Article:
By Mark Simon
We staged a Tournament of Defensive Excellence last week to pick the top defensive player of the 21st century, which we put to votes on Twitter in an NCAA-style competition. Andrelton Simmons edged out Matt Chapman to win the championship.
This got us to thinking about individual teams and whom we would select as the top defensive player of this century for each franchise. Using a combination of Defensive Runs Saved, Baseball-Reference’s Defensive WAR, Sean Smith’s Total Zone Runs, and general observation, we made a pick for each team. We did the NL teams yesterday, so we’ll do the AL teams today and include links to highlight videos with the players names where we can.
Third baseman Manny Machado is the choice over shortstop J.J. Hardy. Machado had three seasons with at least 15 Runs Saved, finishing in the top two at the position in each of those years. He peaked with 27 Runs Saved there in 2013.
Boston Red Sox
This is another one where a tie is necessary given that second baseman Dustin Pedroia has won four Fielding Bible Awards and Mookie Betts has won three. Pedroia led second basemen in Runs Saved twice and has recorded at least 10 Runs Saved six times. Betts is the only player to record at least 30 Runs Saved at an outfield position in two different seasons.
Chicago White Sox
“Alexei!! Yes!!” Yeah, we’ll go with Alexei Ramirez (the first-name reference was a callback to the final out of Mark Buehrle’s perfect game). He had three great years from 2010 to 2012 in which he finished among the top four shortstops in Defensive Runs Saved in each season.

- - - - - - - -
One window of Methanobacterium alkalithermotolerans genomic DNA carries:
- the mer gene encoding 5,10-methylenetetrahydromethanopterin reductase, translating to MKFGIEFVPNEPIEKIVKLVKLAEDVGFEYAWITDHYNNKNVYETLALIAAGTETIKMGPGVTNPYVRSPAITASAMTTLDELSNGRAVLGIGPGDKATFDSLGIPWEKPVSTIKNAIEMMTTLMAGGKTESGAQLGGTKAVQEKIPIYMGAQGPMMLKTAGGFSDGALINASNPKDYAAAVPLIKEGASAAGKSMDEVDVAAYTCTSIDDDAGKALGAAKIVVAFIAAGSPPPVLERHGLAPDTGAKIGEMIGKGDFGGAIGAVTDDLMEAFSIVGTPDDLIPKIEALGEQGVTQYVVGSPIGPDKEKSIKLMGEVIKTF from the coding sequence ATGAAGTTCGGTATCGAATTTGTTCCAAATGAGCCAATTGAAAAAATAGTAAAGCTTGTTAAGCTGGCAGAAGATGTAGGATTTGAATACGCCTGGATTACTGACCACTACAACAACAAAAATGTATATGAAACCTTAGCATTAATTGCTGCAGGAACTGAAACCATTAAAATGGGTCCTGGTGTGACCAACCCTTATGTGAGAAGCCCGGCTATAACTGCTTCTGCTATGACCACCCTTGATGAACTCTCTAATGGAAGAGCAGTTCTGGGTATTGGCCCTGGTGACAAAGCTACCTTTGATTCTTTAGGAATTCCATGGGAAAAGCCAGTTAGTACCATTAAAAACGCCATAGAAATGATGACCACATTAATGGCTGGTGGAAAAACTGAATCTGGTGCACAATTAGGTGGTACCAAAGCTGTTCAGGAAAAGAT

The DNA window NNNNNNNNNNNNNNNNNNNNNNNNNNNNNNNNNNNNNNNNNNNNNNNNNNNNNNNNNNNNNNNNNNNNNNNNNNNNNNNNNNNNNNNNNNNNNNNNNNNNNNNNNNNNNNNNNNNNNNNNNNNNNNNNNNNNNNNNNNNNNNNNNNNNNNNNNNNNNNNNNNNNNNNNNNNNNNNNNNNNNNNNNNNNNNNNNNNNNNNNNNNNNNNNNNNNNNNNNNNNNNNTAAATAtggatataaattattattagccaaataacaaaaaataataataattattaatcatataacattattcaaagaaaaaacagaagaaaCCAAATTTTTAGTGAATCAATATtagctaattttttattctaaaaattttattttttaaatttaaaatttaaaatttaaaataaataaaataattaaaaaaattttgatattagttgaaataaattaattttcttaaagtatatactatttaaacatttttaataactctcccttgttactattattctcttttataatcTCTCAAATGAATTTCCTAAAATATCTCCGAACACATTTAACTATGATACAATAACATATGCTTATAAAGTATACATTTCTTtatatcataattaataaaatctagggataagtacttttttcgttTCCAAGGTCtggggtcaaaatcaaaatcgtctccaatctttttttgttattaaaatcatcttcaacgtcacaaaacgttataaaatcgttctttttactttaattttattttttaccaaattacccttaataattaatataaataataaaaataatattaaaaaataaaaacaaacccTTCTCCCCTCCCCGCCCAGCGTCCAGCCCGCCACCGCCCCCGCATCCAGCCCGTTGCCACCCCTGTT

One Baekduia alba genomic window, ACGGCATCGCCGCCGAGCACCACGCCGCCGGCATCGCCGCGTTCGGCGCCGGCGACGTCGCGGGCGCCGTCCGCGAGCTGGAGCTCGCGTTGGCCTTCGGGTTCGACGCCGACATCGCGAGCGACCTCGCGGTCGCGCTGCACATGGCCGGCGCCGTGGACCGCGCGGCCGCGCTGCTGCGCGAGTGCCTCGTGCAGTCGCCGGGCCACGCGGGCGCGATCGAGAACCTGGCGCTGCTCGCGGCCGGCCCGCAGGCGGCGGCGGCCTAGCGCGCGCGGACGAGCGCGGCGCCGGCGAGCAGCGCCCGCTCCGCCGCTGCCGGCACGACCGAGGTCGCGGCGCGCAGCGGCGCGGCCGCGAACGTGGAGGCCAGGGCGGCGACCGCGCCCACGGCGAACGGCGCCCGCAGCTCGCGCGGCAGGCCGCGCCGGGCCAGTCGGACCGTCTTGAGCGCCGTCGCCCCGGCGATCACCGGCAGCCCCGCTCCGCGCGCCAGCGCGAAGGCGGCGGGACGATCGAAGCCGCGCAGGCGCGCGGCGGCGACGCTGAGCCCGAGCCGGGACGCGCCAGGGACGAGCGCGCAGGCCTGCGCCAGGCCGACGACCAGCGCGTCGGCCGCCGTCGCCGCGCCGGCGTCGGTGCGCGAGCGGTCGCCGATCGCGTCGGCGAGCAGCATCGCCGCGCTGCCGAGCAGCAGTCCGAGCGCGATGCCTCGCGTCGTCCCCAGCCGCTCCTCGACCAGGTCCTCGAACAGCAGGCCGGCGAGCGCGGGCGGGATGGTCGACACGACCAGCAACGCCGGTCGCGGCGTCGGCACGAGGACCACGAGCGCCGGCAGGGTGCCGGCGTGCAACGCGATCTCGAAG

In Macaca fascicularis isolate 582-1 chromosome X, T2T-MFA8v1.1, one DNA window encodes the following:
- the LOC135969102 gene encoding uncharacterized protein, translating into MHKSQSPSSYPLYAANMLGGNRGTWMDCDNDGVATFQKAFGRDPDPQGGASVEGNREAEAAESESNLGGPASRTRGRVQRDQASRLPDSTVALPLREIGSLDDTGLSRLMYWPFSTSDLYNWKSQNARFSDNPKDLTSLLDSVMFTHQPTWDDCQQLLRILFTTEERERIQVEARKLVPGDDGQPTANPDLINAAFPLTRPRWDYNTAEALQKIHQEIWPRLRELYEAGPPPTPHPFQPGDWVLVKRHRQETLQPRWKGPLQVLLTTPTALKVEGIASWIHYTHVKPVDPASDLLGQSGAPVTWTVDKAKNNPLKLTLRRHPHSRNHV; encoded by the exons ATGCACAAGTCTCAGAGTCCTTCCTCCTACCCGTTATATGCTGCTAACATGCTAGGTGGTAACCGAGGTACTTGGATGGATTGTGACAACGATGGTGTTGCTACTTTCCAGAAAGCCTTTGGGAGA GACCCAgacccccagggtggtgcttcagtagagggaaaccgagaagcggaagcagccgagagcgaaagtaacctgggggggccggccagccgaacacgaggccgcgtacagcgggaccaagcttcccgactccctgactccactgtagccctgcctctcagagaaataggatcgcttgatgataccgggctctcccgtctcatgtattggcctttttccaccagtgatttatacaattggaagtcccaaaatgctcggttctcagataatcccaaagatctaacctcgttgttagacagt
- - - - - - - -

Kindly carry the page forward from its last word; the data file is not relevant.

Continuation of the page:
Our runner-ups are Buehrle and Joe Crede. Buehrle won four straight Fielding Bible Awards at pitcher. Crede ranked top-five in Runs Saved by a third baseman three times with the White Sox.
With the sincerest of apologies to Francisco Lindor, we’re going to pick catcher Roberto Perez. Lindor is terrific, but he’s only finished in the top five in Defensive Runs Saved at shortstop once in his five-year career. Perez is coming off the best Defensive Runs Saved season by a catcher not named Yadier Molina. The previous five seasons, he put up fantastic numbers as a backup and stood out in pitch framing, pitch blocking, and shutting down the stolen base.
Highly-popular third baseman Brandon Inge was also highly adept at the hot corner. In 2006, the Tigers won the AL pennant. Inge was a key player on that team both with his bat and his glove, as he led third basemen with 21 Runs Saved. Inge followed that up with 17 more the next season. In all, he had four seasons with at least 10 Runs Saved at the hot corner and saved eight at catcher in 2003 before converting to the infield full-time. We’ll take him over Placido Polanco and Austin Jackson.